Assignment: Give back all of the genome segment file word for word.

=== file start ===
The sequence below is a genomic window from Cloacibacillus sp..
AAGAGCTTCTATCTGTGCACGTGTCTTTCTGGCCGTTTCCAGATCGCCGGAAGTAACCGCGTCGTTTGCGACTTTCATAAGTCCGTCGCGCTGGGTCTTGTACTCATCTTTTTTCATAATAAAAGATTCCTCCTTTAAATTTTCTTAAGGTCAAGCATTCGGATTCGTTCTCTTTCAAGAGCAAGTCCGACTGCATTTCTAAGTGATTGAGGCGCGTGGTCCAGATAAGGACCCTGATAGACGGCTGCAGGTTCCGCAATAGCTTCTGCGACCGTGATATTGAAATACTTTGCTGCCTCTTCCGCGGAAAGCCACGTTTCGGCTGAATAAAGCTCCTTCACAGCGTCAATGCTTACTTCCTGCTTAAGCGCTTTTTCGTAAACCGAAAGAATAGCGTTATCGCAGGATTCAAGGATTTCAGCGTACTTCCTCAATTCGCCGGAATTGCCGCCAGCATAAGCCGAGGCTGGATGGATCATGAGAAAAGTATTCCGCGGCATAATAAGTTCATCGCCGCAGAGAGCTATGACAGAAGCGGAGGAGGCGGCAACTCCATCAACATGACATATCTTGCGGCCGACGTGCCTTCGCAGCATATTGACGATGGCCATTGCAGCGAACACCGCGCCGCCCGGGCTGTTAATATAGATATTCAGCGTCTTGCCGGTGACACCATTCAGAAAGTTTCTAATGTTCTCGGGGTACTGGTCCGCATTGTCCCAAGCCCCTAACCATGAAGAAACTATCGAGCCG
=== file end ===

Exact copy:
The sequence below is a genomic window from Cloacibacillus sp..
AAGAGCTTCTATCTGTGCACGTGTCTTTCTGGCCGTTTCCAGATCGCCGGAAGTAACCGCGTCGTTTGCGACTTTCATAAGTCCGTCGCGCTGGGTCTTGTACTCATCTTTTTTCATAATAAAAGATTCCTCCTTTAAATTTTCTTAAGGTCAAGCATTCGGATTCGTTCTCTTTCAAGAGCAAGTCCGACTGCATTTCTAAGTGATTGAGGCGCGTGGTCCAGATAAGGACCCTGATAGACGGCTGCAGGTTCCGCAATAGCTTCTGCGACCGTGATATTGAAATACTTTGCTGCCTCTTCCGCGGAAAGCCACGTTTCGGCTGAATAAAGCTCCTTCACAGCGTCAATGCTTACTTCCTGCTTAAGCGCTTTTTCGTAAACCGAAAGAATAGCGTTATCGCAGGATTCAAGGATTTCAGCGTACTTCCTCAATTCGCCGGAATTGCCGCCAGCATAAGCCGAGGCTGGATGGATCATGAGAAAAGTATTCCGCGGCATAATAAGTTCATCGCCGCAGAGAGCTATGACAGAAGCGGAGGAGGCGGCAACTCCATCAACATGACATATCTTGCGGCCGACGTGCCTTCGCAGCATATTGACGATGGCCATTGCAGCGAACACCGCGCCGCCCGGGCTGTTAATATAGATATTCAGCGTCTTGCCGGTGACACCATTCAGAAAGTTTCTAATGTTCTCGGGGTACTGGTCCGCATTGTCCCAAGCCCCTAACCATGAAGAAACTATCGAGCCG